Let’s look at each of these more closely.
Renewing ourselves as disciples:
There are few things more toxic spiritually than a failure to learn and grow. This happens because people either think they already know it all or they are apathetic about learning. Either way, the results are the same.
I’ve known some people over the years who were proud to tell you they hadn’t changed their thinking on anything in decades! They didn’t need to read this book, keep up with current events, or know anything about the culture because they knew everything they needed to. There are only three kinds of people who don’t learn—the dead, those who already know everything, and those in deep denial. If you’re not regularly experiencing “aha” moments in your life, guess which category you are in?
Much of the world perceives Christianity as anti-intellectual. That’s interesting because no one thinks of Jesus that way, so they must think this because they know Christians who are that way. And as a result, they see the Christian faith as something two dimensional—height and width, but no depth. And where there is no depth, there will eventually be no life (Matthew 13:5-6). Our choice is depth or death.
Depth doesn’t mean we know everything. In fact, depth is recognizing there’s a lot that we can’t know because of our limitations as human beings. We don’t how old the universe is, exactly how God brought it into being, or if it has any other inhabitants. We don’t know why God picked Mary to be the mother of Jesus, or what happened to Joseph, or anything about Jesus as a teenager. We don’t know why some people suffer horrendously while others don’t suffer at all. We don’t know why we were born in the United States rather than Rwanda or Bosnia. In such cases, depth consists of confessing we don’t know and humbly embracing the mystery. Other things we know because God has revealed them to us—there is one God and Father of all, one Lord, one faith, on baptism. These are truths we need to hold on to. Most of all, we need to sit at the feet of Jesus and learn from Him what is mystery and what is truth. As we do, we change, we grow, and best of all, God transforms us into the image of His Son (2 Corinthians 3:18). That’s depth that preserves life.
Renewing ourselves as community:
The ensemble tv shows, the “buddy” movies, the reality shows focusing on relationships—all of these reflect our longing for relationship in our transient culture of disconnect. The break down of the family means that we look for build-up from others. The situation in Acts 2 is surprising relevant here.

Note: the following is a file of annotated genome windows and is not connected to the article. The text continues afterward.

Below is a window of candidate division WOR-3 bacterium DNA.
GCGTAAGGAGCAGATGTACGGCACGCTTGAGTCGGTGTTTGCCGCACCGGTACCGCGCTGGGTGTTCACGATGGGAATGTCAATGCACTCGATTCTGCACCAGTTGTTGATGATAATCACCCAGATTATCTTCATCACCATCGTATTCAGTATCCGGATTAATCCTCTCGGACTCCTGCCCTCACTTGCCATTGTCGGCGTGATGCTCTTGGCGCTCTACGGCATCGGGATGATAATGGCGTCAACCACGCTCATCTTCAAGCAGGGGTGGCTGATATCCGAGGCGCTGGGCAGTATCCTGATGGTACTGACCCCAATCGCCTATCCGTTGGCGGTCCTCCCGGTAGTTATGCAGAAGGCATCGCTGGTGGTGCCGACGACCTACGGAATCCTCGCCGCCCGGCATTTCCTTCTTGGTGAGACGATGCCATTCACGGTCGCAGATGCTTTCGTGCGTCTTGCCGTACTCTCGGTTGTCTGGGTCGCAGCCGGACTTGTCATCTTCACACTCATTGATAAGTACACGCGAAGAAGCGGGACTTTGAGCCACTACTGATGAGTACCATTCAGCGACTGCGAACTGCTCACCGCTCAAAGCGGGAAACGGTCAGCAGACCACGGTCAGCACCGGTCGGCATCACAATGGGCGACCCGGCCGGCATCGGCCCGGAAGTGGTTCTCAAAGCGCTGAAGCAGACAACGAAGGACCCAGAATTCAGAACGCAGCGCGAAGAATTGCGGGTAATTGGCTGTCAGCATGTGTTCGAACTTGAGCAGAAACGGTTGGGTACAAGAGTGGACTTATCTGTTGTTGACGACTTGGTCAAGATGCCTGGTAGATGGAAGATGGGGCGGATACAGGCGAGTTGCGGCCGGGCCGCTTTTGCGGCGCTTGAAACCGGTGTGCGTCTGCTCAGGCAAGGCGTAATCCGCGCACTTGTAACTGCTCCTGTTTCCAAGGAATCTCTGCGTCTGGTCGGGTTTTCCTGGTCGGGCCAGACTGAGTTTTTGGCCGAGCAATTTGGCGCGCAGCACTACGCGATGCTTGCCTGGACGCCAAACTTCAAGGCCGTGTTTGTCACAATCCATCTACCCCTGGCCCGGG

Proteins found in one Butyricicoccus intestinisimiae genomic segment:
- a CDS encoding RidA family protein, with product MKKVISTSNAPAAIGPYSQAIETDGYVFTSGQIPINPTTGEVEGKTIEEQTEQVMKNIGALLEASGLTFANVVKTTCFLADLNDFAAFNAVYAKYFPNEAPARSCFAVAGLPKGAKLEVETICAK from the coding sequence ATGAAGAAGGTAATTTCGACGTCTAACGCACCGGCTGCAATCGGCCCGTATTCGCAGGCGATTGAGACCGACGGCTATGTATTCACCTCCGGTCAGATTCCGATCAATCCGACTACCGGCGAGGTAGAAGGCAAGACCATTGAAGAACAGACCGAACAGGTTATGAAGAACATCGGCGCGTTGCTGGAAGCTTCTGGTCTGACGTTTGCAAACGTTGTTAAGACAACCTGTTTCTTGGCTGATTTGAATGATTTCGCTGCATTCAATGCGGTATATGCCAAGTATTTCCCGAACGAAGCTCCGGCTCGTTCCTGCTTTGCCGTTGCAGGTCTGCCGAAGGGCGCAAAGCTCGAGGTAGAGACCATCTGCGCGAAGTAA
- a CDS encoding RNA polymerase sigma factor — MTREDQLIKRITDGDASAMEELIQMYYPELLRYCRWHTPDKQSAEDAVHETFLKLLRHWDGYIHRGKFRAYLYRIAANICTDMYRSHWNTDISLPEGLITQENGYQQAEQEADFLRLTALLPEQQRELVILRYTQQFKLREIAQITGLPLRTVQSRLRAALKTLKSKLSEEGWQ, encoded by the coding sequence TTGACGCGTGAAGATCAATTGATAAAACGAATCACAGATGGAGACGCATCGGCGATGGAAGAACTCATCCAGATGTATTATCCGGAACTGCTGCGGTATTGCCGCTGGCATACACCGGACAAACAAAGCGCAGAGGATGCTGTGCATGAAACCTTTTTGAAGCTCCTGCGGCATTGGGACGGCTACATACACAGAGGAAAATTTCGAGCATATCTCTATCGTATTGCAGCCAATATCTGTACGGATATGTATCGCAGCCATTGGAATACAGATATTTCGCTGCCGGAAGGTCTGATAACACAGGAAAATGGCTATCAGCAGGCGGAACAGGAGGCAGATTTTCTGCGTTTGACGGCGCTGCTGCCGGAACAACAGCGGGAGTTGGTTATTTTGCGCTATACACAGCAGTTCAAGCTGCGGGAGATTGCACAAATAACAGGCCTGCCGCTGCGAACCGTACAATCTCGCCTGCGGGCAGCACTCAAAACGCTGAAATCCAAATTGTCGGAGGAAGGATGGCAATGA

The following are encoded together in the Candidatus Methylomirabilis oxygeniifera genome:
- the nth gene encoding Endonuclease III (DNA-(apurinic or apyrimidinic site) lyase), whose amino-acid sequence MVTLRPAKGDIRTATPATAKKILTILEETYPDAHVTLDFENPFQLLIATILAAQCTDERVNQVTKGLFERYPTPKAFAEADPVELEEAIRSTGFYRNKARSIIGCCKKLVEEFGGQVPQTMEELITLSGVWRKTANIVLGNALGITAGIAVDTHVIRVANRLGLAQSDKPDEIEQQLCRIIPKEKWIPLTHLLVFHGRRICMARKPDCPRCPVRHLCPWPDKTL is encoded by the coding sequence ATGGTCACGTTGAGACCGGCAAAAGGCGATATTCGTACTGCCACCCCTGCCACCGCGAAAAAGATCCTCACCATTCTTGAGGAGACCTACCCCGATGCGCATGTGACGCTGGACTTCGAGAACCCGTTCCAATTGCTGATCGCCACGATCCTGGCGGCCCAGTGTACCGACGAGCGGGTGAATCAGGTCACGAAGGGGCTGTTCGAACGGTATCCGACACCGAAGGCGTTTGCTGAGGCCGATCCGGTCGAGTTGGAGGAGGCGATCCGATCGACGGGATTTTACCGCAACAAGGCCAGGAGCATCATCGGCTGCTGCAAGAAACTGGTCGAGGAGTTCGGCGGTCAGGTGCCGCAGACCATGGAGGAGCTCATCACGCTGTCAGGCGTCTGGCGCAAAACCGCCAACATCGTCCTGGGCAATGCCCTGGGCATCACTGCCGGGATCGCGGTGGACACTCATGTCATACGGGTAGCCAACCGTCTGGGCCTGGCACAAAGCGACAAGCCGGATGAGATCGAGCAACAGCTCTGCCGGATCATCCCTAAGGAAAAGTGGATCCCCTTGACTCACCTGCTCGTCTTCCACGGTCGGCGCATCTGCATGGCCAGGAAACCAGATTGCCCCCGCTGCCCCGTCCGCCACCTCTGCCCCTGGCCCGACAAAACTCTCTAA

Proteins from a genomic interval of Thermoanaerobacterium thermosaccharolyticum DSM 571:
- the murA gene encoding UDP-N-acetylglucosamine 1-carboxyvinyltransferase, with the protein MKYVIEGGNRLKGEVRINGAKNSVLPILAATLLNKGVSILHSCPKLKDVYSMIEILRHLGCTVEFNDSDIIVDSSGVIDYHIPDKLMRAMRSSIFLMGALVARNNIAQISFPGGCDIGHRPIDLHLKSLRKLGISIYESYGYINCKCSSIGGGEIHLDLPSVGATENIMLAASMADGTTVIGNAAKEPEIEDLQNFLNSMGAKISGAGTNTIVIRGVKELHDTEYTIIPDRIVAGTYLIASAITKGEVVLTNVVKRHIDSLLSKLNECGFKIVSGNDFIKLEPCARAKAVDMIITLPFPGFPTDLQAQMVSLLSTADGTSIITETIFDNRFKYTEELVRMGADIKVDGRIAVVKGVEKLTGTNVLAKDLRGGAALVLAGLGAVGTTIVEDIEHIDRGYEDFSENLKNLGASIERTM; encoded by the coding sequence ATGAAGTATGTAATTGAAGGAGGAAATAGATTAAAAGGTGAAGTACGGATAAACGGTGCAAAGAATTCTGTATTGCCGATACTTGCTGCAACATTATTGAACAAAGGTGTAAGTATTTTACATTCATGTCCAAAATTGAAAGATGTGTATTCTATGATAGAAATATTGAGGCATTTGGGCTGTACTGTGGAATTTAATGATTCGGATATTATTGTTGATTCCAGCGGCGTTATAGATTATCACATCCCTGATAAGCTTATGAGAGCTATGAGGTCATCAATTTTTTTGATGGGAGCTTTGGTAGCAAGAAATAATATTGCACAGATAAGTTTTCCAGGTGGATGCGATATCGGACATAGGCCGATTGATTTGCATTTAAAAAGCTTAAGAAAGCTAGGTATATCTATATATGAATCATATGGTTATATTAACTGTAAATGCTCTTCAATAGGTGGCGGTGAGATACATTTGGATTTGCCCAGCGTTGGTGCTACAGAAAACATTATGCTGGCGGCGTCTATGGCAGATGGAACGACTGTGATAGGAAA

The Jerusalem community was forged under unique circumstances. Thousands had gathered in Jerusalem of the Feast of Pentecost (2:1). Many of those who became followers of Jesus apparently chose to remain in Jerusalem where they could receive nurturing in their new found faith. This created some special needs in terms of housing, feeding, finding work, etc. But the Christians rose to the occasion and thrived because they existed as community (2:44-47, 4:32-37, 6:1-7). Community keeps us alive and thriving.
Renewing ourselves as celebrants:
I think this is a reference to believers taking communion because the definite article “the” is there in the original so it could be translated as “the breaking of the bread,” which sounds like communion as opposed to a common meal (which seems to be referred to in v. 46). “The breaking of the bread,”—we refer to it many ways; Communion, the Eucharist, the Lord’s Supper. But it is also a celebration. Although this dimension gets little attention, it is there if we’re looking for it. The background of the supper is the Passover /Feast of Unleavened Bread—eight days of feasting and celebration. The early Christians took bread and wine in the middle of a meal, alluded to in the NT as the love feast (Jude 12; 2 Peter 2:13—marginal note). So there’s plenty to support the celebratory element of the Supper.
This runs parallel to the thought of Jesus when He was asked why His disciples weren’t fasting—how could they fast in the presence of the bridegroom? In the same way, how can we not celebrate all that God has done for us? There’s sadness in the cross, but that’s not the ultimate element. Sadness would be the last word only if there were no resurrection. But there was a resurrection! So sadness might be the first word of the Supper but it’s not the final word—that is joy!
We have joy because of what Jesus did. We have joy because nothing can separate us from the love of God that is in Jesus Christ. We have joy because all of the suffering, all of the pain, all of the injustices will one day be understood and rectified. How do I know? Because the bloodied cross and the broken tomb are His signature guaranteeing these things. And whenever God signs His name, He’s good for it. This hope brings us joy and joy of the Lord is our strength (Nehemiah 8:10).
Renewing ourselves as worshippers.
Just as there are many dimensions to the Lord’s Supper, there are also many dimensions to prayer. Praying is praising God for who He is, thanking Him for what He has done, supplication for what He can do, confession of who we are, and the list goes on. Put all of these together and prayer is worship. To devote yourself to prayer is to devote yourself to being a worshipper of God.
I would suggest that there is no one who is more alive, more connected to what life is meant to be about than the one who is a worshipper of God. I’m not speaking of the person who worships at a building a time or two a week, but the person who offers their body up daily as a living sacrifice to God (Romans 12:1). That’s worship and that’s life! Praise God for the life He gives us through His Son Jesus. May we choose our wineskins carefully!